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The FriendShip Journal - Episode 2

News from the Ocean

Another week has flown by so it's time for the second update from the FriendShip Camp! If you missed the first update then you can read it here

The end of last week saw Jack and Hamish put their out of office on, hang up the black shoes, white shirt and grey suit, and put their city jobs on pause as they headed off on Sabbatical leave! Arthur and Euan have one more week of teaching left before they do the same, so you can picture them frantically writing reports as they prepare to leave on Friday.

This week we have been focused on the final UK based preparations before we head off to La Gomera on Monday. It has been great to have some catch ups with our Charity partners; Kiwoko Hospital, Drive Forward and CHAT and we have been busily packing our personal kit - not the most onerous of tasks as all we are really taking in terms of clothes is a couple of t-shirts, a fleece, our waterproofs and a few pairs of boxers!

We also had a catch up with our weather routing team who will be providing shore based support via satellite phone, helping us to make the most of any good winds and helping us to avoid the worst of the bad weather! While we need to prepare ourselves for all possible conditions as we are limited in our ability to move away from unfavorable weather (our average speed will be 3 or 4 knots / 2 or 3 mph) there are some tactical gains to be made through having a good knowledge of the weather and how to adapt the boat to the conditions.

For those who are interested, the Atlantic trade winds will be one of the main factors to consider and the driving force behind our route choice. The trade winds have enabled sailors (and rowers!) to cross the Atlantic for hundreds of years and we will be hoping to capitalize on them to support our rowing effort - in the best case scenario we will have a strong following breeze to push us in the right direction but the ultimate aim is to avoid rowing into strong headwinds which can quickly stop us in our tracks (anything above 15 knots or 13 mph against us will become nearly impossible to make headway against). The trade winds and associated ocean currents are formed between about 30 degrees north and 30 degrees south of the equator, in a region called the horse latitudes. The Earth's rotation causes air to slant toward the equator in a southwesterly direction in the northern hemisphere and in a northwesterly direction in the southern hemisphere - known as the Coriolis Effect. The Coriolis Effect, in combination with an area of high pressure, causes the trade winds to move from east to west on both sides of the equator across this 60-degree belt.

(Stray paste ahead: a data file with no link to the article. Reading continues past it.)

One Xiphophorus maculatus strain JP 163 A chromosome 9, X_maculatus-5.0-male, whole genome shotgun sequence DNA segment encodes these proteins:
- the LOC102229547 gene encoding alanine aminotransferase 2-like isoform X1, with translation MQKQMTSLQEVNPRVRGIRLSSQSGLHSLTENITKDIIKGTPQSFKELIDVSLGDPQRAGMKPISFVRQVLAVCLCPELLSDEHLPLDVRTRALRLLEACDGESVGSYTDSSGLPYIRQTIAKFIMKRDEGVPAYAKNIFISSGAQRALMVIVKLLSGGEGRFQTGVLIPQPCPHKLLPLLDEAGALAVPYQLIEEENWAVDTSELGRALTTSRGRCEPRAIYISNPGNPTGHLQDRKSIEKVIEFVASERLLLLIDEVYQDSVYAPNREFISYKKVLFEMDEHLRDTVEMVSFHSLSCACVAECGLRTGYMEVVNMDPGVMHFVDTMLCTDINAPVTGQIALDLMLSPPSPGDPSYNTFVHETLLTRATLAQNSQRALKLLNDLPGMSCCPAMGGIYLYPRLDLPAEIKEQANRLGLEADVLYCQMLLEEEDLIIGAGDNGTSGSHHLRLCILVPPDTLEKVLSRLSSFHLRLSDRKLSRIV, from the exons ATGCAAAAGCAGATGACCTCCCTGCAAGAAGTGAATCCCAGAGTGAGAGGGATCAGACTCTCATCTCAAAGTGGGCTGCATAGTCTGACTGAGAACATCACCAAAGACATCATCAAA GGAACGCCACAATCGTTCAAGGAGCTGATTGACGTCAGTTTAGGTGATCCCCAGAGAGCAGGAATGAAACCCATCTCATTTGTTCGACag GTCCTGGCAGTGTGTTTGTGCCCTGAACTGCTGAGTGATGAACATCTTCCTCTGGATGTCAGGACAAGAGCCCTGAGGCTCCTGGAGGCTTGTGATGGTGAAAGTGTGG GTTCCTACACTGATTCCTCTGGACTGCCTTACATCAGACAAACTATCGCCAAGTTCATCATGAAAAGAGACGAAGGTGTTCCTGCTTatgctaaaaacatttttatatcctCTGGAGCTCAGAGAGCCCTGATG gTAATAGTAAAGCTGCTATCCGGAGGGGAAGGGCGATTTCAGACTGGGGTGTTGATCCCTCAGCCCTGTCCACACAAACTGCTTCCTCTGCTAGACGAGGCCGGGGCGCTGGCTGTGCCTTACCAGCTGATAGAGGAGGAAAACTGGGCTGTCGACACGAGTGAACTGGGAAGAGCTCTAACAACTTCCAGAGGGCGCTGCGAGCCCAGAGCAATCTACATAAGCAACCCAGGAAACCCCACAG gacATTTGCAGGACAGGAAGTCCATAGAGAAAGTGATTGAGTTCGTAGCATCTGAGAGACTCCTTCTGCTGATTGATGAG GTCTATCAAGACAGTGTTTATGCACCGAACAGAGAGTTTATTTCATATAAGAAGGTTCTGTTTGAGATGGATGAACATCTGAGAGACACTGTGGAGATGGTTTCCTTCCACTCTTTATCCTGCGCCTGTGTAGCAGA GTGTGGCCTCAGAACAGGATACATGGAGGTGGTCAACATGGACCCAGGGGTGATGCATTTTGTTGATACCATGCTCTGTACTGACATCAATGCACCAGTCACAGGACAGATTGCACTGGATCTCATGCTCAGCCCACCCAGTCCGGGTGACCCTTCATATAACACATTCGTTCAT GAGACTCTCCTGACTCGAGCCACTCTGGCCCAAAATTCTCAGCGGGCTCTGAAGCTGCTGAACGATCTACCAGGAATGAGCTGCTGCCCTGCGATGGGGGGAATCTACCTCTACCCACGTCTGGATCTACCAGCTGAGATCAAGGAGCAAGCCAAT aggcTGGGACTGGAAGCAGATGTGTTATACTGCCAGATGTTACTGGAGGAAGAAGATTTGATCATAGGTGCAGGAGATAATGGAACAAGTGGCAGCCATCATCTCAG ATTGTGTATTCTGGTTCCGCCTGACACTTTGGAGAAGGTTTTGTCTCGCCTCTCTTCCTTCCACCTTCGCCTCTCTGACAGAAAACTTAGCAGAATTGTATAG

So in short our aim will be to balance the benefits of taking a direct route West to minimise the distance with dipping South in order to get benefit from the trade winds. This is not an exact science by any means and there is a lot of skill required to read the weather and its local effects as well as the impact of any weather systems that might form in the North Atlantic. As a team we are lucky to have two shore based weather routers in the form of Dick Koopmans and John Shoulten who will provide us with up to date weather information and advice on our course. We will speak to them on a daily basis via our satellite phone, feeding back the ‘real’ conditions we are experiencing for them to input into their weather models and forecasts. Ultimately they will help us set a course that balances all the variables and considers our position in relation to incoming weather systems.

Monologue on weather aside, our plan for the rest of the week entails a lot of time on the rowing machine, more time with our charity partners and time with friends before we board the early morning flight to Tenerife on Monday and catch the ferry across to La Gomera.

Thank you to everyone who has been sending messages of support and donating! We also had one question submitted last week, and it is a good one…”If a flying fish jumps into your boat, who will be the first to punch it?”

To the anonymous person who submitted that, thank you - we of course would never punch one of God's beautiful creations (unless it was dark, we were tired, and it hit us in the face….in which case all bets are off).

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